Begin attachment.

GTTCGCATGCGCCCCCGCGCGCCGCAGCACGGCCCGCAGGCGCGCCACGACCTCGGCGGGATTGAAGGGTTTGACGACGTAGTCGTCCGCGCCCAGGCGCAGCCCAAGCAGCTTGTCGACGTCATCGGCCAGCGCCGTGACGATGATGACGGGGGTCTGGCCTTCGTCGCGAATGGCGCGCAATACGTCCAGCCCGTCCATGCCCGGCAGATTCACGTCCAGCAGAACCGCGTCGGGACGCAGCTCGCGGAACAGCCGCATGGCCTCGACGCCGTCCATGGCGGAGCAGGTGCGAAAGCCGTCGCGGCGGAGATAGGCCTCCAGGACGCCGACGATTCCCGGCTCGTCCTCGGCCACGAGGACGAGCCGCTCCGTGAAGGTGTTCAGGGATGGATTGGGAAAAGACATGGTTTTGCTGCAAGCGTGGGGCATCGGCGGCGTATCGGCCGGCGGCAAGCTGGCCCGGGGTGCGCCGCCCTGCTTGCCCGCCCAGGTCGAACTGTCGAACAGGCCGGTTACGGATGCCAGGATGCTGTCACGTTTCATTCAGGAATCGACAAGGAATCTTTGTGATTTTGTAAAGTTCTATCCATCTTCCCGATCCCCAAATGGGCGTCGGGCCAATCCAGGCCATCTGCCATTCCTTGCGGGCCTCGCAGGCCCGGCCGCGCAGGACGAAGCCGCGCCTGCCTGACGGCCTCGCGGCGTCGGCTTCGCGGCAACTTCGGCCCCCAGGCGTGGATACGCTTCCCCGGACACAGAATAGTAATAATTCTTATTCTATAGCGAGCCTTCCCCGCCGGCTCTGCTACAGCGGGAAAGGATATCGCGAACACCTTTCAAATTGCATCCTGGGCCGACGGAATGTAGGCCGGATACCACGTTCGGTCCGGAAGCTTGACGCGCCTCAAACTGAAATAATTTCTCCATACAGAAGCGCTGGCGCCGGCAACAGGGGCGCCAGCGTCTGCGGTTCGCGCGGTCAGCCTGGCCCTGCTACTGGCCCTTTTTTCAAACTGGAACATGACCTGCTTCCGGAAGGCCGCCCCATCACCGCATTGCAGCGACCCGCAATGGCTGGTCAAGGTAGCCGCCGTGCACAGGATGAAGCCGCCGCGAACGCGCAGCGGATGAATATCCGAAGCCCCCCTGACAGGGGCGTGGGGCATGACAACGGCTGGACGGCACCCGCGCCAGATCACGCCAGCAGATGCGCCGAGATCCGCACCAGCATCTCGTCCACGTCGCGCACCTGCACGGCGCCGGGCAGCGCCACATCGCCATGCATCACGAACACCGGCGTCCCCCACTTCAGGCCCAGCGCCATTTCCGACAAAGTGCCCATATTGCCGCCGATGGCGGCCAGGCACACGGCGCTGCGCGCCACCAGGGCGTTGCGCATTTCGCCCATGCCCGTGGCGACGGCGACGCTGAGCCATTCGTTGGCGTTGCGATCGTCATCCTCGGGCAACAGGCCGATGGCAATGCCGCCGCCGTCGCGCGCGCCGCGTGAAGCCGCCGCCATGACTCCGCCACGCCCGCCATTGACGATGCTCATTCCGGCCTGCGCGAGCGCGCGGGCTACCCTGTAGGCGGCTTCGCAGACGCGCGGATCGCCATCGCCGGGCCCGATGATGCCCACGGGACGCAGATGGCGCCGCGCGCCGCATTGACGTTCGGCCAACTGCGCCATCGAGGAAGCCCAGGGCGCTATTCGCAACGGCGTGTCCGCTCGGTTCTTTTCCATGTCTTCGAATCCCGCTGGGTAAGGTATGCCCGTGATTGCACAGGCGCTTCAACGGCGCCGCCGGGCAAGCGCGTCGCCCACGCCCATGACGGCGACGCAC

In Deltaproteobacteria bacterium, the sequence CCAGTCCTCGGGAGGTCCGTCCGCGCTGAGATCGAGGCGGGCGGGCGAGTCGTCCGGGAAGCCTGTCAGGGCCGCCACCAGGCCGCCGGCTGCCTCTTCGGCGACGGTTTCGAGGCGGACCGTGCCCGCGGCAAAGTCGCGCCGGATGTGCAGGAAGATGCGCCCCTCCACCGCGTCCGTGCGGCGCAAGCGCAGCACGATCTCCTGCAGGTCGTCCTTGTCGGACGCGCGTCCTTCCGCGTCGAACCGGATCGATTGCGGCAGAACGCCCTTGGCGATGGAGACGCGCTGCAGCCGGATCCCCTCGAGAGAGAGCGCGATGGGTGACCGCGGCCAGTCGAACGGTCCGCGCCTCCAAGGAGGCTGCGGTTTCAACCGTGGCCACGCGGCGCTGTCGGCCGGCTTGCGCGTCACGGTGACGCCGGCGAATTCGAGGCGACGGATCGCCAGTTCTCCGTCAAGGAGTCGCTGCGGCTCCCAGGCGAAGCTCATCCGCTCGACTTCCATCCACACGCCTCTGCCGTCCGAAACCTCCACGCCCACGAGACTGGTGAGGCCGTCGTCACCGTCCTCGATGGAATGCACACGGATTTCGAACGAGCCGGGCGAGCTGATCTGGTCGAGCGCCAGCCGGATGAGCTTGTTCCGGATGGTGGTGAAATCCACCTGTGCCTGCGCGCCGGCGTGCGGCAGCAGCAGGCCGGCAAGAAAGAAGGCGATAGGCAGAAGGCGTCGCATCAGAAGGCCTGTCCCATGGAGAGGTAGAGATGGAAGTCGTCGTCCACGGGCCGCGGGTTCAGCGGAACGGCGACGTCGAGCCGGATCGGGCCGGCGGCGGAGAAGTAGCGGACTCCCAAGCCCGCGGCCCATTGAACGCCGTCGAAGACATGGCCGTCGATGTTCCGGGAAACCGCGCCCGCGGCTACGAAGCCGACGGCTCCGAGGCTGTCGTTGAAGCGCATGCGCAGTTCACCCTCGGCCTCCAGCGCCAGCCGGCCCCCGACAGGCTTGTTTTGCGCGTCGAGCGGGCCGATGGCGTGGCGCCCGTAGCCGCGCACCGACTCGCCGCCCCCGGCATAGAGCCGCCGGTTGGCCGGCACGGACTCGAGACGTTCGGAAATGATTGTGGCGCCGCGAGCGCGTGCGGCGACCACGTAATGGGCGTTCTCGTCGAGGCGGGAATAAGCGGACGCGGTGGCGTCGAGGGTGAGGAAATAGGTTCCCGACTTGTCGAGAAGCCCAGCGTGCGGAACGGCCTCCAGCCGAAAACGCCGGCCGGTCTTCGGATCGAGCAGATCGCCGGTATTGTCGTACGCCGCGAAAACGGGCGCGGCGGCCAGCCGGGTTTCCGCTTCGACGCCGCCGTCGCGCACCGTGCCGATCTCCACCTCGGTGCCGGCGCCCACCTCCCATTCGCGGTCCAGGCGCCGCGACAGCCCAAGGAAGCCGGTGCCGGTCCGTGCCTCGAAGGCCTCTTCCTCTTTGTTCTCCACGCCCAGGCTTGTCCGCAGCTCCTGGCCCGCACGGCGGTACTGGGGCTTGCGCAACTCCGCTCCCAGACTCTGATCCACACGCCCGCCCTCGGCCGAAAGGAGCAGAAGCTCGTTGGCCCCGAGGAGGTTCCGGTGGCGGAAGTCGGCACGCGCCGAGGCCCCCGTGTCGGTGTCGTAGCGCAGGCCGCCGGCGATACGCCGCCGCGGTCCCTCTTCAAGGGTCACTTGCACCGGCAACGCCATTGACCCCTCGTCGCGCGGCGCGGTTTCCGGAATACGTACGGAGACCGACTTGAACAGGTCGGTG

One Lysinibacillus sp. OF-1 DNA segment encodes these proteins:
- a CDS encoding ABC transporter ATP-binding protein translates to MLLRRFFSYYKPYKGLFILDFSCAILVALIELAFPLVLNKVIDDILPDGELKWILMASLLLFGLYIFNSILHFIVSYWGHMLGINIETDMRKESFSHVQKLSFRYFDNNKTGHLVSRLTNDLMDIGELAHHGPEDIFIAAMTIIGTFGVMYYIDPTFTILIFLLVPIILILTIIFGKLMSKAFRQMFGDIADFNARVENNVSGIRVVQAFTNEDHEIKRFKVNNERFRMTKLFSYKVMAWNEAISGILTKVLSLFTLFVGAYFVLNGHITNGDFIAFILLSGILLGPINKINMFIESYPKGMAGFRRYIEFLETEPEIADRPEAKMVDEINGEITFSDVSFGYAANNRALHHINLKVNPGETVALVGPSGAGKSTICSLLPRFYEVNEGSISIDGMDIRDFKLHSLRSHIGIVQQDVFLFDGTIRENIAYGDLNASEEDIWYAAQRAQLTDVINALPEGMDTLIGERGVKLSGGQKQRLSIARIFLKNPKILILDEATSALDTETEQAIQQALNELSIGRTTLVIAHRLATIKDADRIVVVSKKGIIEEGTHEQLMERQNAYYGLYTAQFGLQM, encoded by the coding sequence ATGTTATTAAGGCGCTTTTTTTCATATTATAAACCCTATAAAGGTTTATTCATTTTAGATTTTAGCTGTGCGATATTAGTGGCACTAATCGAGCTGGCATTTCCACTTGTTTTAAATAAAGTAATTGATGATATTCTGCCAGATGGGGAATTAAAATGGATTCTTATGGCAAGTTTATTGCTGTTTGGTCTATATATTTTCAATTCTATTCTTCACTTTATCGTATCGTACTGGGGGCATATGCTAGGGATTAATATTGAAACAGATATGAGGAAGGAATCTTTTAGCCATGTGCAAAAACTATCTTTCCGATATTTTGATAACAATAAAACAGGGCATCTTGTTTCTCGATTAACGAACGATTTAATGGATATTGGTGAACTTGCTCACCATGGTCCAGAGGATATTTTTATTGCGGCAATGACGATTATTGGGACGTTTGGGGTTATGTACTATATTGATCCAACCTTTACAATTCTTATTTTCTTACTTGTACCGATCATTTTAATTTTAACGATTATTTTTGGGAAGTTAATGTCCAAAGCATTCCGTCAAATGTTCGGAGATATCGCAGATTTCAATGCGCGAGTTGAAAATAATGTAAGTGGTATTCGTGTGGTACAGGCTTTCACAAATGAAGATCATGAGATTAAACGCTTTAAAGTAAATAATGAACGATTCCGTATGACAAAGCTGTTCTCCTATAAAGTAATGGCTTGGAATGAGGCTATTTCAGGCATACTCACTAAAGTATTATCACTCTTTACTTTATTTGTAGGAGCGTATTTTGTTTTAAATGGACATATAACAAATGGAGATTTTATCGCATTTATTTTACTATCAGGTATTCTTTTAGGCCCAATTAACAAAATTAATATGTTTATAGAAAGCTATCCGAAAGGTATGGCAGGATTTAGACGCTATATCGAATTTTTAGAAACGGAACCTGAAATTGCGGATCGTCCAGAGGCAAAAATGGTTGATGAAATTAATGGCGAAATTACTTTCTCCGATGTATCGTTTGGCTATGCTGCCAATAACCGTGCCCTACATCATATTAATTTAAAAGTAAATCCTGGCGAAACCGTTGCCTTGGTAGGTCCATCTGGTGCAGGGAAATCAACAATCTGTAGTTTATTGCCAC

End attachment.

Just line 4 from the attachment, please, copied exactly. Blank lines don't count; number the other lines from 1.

- a CDS encoding ABC transporter ATP-binding protein translates to MLLRRFFSYYKPYKGLFILDFSCAILVALIELAFPLVLNKVIDDILPDGELKWILMASLLLFGLYIFNSILHFIVSYWGHMLGINIETDMRKESFSHVQKLSFRYFDNNKTGHLVSRLTNDLMDIGELAHHGPEDIFIAAMTIIGTFGVMYYIDPTFTILIFLLVPIILILTIIFGKLMSKAFRQMFGDIADFNARVENNVSGIRVVQAFTNEDHEIKRFKVNNERFRMTKLFSYKVMAWNEAISGILTKVLSLFTLFVGAYFVLNGHITNGDFIAFILLSGILLGPINKINMFIESYPKGMAGFRRYIEFLETEPEIADRPEAKMVDEINGEITFSDVSFGYAANNRALHHINLKVNPGETVALVGPSGAGKSTICSLLPRFYEVNEGSISIDGMDIRDFKLHSLRSHIGIVQQDVFLFDGTIRENIAYGDLNASEEDIWYAAQRAQLTDVINALPEGMDTLIGERGVKLSGGQKQRLSIARIFLKNPKILILDEATSALDTETEQAIQQALNELSIGRTTLVIAHRLATIKDADRIVVVSKKGIIEEGTHEQLMERQNAYYGLYTAQFGLQM, encoded by the coding sequence ATGTTATTAAGGCGCTTTTTTTCATATTATAAACCCTATAAAGGTTTATTCATTTTAGATTTTAGCTGTGCGATATTAGTGGCACTAATCGAGCTGGCATTTCCACTTGTTTTAAATAAAGTAATTGATGATATTCTGCCAGATGGGGAATTAAAATGGATTCTTATGGCAAGTTTATTGCTGTTTGGTCTATATATTTTCAATTCTATTCTTCACTTTATCGTATCGTACTGGGGGCATATGCTAGGGATTAATATTGAAACAGATATGAGGAAGGAATCTTTTAGCCATGTGCAAAAACTATCTTTCCGATATTTTGATAACAATAAAACAGGGCATCTTGTTTCTCGATTAACGAACGATTTAATGGATATTGGTGAACTTGCTCACCATGGTCCAGAGGATATTTTTATTGCGGCAATGACGATTATTGGGACGTTTGGGGTTATGTACTATATTGATCCAACCTTTACAATTCTTATTTTCTTACTTGTACCGATCATTTTAATTTTAACGATTATTTTTGGGAAGTTAATGTCCAAAGCATTCCGTCAAATGTTCGGAGATATCGCAGATTTCAATGCGCGAGTTGAAAATAATGTAAGTGGTATTCGTGTGGTACAGGCTTTCACAAATGAAGATCATGAGATTAAACGCTTTAAAGTAAATAATGAACGATTCCGTATGACAAAGCTGTTCTCCTATAAAGTAATGGCTTGGAATGAGGCTATTTCAGGCATACTCACTAAAGTATTATCACTCTTTACTTTATTTGTAGGAGCGTATTTTGTTTTAAATGGACATATAACAAATGGAGATTTTATCGCATTTATTTTACTATCAGGTATTCTTTTAGGCCCAATTAACAAAATTAATATGTTTATAGAAAGCTATCCGAAAGGTATGGCAGGATTTAGACGCTATATCGAATTTTTAGAAACGGAACCTGAAATTGCGGATCGTCCAGAGGCAAAAATGGTTGATGAAATTAATGGCGAAATTACTTTCTCCGATGTATCGTTTGGCTATGCTGCCAATAACCGTGCCCTACATCATATTAATTTAAAAGTAAATCCTGGCGAAACCGTTGCCTTGGTAGGTCCATCTGGTGCAGGGAAATCAACAATCTGTAGTTTATTGCCAC